- Suggestion 2: Another option is to use your cane to check if the curb directly in front of you is curving. If it is, locate where the curb is straight away from the intersection (not curving) with your cane, then clear the sidewalk away from the intersection and move over to where the curb is straight. This solution will not work in every circumstance.
- First step into the street: Many of my students approach the intersection with a straight line of direction, plant their feet, sweep to make sure the first step into the street is clear (no gutter or debris) and then when it is time to cross, the first step into the street is off, causing them to veer.
- Suggestion 1: The first step into the street is critical! If the body is slightly turned to listen to traffic, the step is small, there is a little anxiety about stepping into the street, or for other reasons, that first step is not straight (often the toe is turned in). Most people will always start walking with the same foot. (Typically, right handed people will step with the right foot first – but not always!) If the right foot leads and the toe is turned in, then often the person will veer to the left. Practice taking a good first step – big enough to clear a dip for the gutter or debris and that the foot is in a straight alignment. With my young students, we practiced that first step off the curb multiple times in a row. Some students learned to straighten their feet, while others found it was easier to understand that the first step was consistently crooked and to adjust the second step.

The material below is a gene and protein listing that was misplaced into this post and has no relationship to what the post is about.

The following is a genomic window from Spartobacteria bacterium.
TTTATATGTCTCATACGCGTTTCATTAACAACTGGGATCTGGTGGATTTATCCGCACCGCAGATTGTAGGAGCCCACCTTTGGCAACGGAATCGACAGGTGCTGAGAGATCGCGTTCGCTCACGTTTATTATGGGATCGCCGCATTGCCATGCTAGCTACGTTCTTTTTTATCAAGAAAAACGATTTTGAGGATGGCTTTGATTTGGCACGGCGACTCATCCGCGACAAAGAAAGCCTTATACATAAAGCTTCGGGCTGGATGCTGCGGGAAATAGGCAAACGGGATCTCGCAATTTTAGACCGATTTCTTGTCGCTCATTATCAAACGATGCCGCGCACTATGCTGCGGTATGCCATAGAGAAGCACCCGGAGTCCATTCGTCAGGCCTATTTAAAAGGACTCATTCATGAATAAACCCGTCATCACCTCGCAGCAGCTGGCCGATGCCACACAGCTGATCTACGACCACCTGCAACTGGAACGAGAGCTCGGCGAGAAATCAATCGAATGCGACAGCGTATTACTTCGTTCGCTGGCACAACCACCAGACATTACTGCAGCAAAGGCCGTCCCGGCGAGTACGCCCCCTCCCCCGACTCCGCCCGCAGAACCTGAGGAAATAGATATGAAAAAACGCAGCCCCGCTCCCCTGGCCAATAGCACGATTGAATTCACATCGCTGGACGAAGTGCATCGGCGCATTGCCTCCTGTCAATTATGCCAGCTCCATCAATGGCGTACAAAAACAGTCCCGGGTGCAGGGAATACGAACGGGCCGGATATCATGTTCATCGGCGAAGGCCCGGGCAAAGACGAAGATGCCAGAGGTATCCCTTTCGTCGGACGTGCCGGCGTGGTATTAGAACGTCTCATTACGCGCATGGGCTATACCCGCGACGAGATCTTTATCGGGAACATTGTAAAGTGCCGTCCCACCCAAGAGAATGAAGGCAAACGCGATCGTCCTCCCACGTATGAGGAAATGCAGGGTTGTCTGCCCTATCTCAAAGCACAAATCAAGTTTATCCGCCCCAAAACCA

- Walking slowly can cause veering. This is especially true in open spaces, as travelers who are used to trailing/shorelining tend to be less confident and move slower in open spaces.
- Suggestion 1: Walk faster and with confidence!
- Sounds like you are already using traffic sounds for alignment. Good deal!
- It’s helpful to think of a spot directly across the street where you want to go. If you can, practice first on quiet streets. Ask someone to stand at the other side and talk to you or clap so you can travel to that place. With my young kids, after they plant their feet, I ask them to point to the sidewalk on the other side of the street. This way they think about that straight line before stepping off the curb and I can confirm if they have it correctly in their mind.